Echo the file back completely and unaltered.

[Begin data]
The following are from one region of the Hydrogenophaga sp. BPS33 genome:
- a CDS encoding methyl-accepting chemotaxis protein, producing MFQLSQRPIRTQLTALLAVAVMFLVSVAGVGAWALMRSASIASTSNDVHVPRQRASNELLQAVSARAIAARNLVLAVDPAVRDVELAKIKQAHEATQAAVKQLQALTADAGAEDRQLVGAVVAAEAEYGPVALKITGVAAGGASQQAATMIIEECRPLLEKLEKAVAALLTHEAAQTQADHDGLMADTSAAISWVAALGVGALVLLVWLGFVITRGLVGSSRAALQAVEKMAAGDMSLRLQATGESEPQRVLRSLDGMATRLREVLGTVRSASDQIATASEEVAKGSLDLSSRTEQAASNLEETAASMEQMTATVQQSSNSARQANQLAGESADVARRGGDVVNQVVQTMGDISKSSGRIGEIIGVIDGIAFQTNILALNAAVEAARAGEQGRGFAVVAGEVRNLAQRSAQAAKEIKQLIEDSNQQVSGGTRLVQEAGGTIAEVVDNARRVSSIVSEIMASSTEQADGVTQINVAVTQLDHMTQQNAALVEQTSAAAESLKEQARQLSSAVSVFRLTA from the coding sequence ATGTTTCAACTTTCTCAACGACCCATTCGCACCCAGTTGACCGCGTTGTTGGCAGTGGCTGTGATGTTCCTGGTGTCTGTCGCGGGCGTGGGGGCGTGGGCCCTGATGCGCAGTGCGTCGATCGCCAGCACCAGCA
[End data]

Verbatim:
The following are from one region of the Hydrogenophaga sp. BPS33 genome:
- a CDS encoding methyl-accepting chemotaxis protein, producing MFQLSQRPIRTQLTALLAVAVMFLVSVAGVGAWALMRSASIASTSNDVHVPRQRASNELLQAVSARAIAARNLVLAVDPAVRDVELAKIKQAHEATQAAVKQLQALTADAGAEDRQLVGAVVAAEAEYGPVALKITGVAAGGASQQAATMIIEECRPLLEKLEKAVAALLTHEAAQTQADHDGLMADTSAAISWVAALGVGALVLLVWLGFVITRGLVGSSRAALQAVEKMAAGDMSLRLQATGESEPQRVLRSLDGMATRLREVLGTVRSASDQIATASEEVAKGSLDLSSRTEQAASNLEETAASMEQMTATVQQSSNSARQANQLAGESADVARRGGDVVNQVVQTMGDISKSSGRIGEIIGVIDGIAFQTNILALNAAVEAARAGEQGRGFAVVAGEVRNLAQRSAQAAKEIKQLIEDSNQQVSGGTRLVQEAGGTIAEVVDNARRVSSIVSEIMASSTEQADGVTQINVAVTQLDHMTQQNAALVEQTSAAAESLKEQARQLSSAVSVFRLTA from the coding sequence ATGTTTCAACTTTCTCAACGACCCATTCGCACCCAGTTGACCGCGTTGTTGGCAGTGGCTGTGATGTTCCTGGTGTCTGTCGCGGGCGTGGGGGCGTGGGCCCTGATGCGCAGTGCGTCGATCGCCAGCACCAGCA